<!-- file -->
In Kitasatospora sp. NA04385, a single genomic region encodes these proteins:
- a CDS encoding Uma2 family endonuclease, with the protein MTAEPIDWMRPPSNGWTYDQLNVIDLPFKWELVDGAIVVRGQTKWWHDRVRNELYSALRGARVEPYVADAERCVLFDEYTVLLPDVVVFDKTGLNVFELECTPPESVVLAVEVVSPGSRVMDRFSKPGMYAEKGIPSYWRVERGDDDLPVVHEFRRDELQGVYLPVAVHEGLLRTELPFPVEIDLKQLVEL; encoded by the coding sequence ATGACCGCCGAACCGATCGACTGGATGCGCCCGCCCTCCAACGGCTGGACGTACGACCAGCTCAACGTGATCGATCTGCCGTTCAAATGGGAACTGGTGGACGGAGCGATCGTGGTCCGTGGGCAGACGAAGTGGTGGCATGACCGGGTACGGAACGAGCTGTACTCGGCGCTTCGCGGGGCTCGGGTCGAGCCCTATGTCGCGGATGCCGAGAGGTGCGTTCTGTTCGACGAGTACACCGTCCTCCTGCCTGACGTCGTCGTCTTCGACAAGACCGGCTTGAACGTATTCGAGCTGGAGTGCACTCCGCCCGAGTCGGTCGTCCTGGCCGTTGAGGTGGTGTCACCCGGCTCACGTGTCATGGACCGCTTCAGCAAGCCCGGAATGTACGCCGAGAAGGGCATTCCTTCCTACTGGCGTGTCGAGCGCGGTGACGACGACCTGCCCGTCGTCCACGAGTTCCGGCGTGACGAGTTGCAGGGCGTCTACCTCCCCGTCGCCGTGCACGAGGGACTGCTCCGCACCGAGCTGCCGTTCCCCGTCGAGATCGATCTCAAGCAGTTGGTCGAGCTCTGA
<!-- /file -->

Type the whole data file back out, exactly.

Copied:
In Kitasatospora sp. NA04385, a single genomic region encodes these proteins:
- a CDS encoding Uma2 family endonuclease, with the protein MTAEPIDWMRPPSNGWTYDQLNVIDLPFKWELVDGAIVVRGQTKWWHDRVRNELYSALRGARVEPYVADAERCVLFDEYTVLLPDVVVFDKTGLNVFELECTPPESVVLAVEVVSPGSRVMDRFSKPGMYAEKGIPSYWRVERGDDDLPVVHEFRRDELQGVYLPVAVHEGLLRTELPFPVEIDLKQLVEL; encoded by the coding sequence ATGACCGCCGAACCGATCGACTGGATGCGCCCGCCCTCCAACGGCTGGACGTACGACCAGCTCAACGTGATCGATCTGCCGTTCAAATGGGAACTGGTGGACGGAGCGATCGTGGTCCGTGGGCAGACGAAGTGGTGGCATGACCGGGTACGGAACGAGCTGTACTCGGCGCTTCGCGGGGCTCGGGTCGAGCCCTATGTCGCGGATGCCGAGAGGTGCGTTCTGTTCGACGAGTACACCGTCCTCCTGCCTGACGTCGTCGTCTTCGACAAGACCGGCTTGAACGTATTCGAGCTGGAGTGCACTCCGCCCGAGTCGGTCGTCCTGGCCGTTGAGGTGGTGTCACCCGGCTCACGTGTCATGGACCGCTTCAGCAAGCCCGGAATGTACGCCGAGAAGGGCATTCCTTCCTACTGGCGTGTCGAGCGCGGTGACGACGACCTGCCCGTCGTCCACGAGTTCCGGCGTGACGAGTTGCAGGGCGTCTACCTCCCCGTCGCCGTGCACGAGGGACTGCTCCGCACCGAGCTGCCGTTCCCCGTCGAGATCGATCTCAAGCAGTTGGTCGAGCTCTGA